[Second part of a two-parter on the papers — read part one: The Papers]
Earlier this year I was in San Francisco, and found myself with an hour to kill at the ferry terminal, over a cold beer and the pleasingly tall and slender format of the San Francisco Chronicle. At first glance it seemed like a decent paper - interesting stories, well-designed. But in the self-styled 'digital capital' that is the Bay Area, and with the gloomy pronouncements about American newspapers in particular, it’s hard to believe its circulation is going anywhere but south.
A month or so later, I made sure I ordered another San Francisco newspaper, the San Francisco Panorama. This isn’t a daily newspaper, and probably won’t make it beyond issue one - but that’s on purpose. It’s a prototype of a newspaper, designed to demonstrate that such things are still viable. And it’s an extraordinary piece of work.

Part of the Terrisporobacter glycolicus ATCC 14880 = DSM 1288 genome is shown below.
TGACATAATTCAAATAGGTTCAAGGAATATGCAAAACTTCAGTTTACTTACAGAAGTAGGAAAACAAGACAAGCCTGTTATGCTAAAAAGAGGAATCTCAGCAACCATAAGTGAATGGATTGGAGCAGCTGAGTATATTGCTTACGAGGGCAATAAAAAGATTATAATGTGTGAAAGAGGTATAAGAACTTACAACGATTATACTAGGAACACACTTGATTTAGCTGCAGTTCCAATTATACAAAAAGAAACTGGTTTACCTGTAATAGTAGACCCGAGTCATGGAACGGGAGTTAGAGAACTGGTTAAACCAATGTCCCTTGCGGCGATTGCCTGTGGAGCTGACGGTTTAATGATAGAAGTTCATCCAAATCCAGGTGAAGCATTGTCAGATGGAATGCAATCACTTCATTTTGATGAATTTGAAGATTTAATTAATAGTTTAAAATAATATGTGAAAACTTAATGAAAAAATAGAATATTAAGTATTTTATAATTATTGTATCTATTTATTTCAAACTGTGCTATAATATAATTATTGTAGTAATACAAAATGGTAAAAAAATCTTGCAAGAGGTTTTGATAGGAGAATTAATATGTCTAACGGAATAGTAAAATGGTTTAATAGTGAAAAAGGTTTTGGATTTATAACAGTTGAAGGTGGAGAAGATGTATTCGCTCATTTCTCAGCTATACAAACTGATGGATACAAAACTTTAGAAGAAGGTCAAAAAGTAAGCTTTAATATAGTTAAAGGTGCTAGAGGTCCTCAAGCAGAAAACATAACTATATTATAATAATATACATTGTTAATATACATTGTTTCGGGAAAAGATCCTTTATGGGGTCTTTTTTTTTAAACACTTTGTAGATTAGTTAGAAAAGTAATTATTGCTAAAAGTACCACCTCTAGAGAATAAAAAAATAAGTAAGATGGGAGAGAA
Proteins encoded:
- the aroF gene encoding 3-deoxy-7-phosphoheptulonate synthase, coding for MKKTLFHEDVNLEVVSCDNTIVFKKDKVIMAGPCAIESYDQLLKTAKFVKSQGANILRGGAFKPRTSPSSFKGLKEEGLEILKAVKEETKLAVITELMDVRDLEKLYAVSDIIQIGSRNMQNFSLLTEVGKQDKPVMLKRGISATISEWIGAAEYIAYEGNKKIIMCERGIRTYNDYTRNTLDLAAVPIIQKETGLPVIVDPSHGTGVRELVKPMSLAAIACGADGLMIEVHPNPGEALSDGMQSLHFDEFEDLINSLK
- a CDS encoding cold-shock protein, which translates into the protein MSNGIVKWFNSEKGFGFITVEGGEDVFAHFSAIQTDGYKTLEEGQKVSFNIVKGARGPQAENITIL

In this core mission, it just about succeeds. It tries to demonstrate that it's possible to make a newspaper, and a local one at that, financially and creatively viable. Despite its leviathan form - which the creators are clear wouldn’t be sustainable - it easily conveys the creative possibilities in the format. Here, interestingly, it’s a hybrid, drawing much from the culture of the web as well as newspapers. And it’s beautifully designed, with a wonderful range. It feels utterly alive, and convincing, in this respect.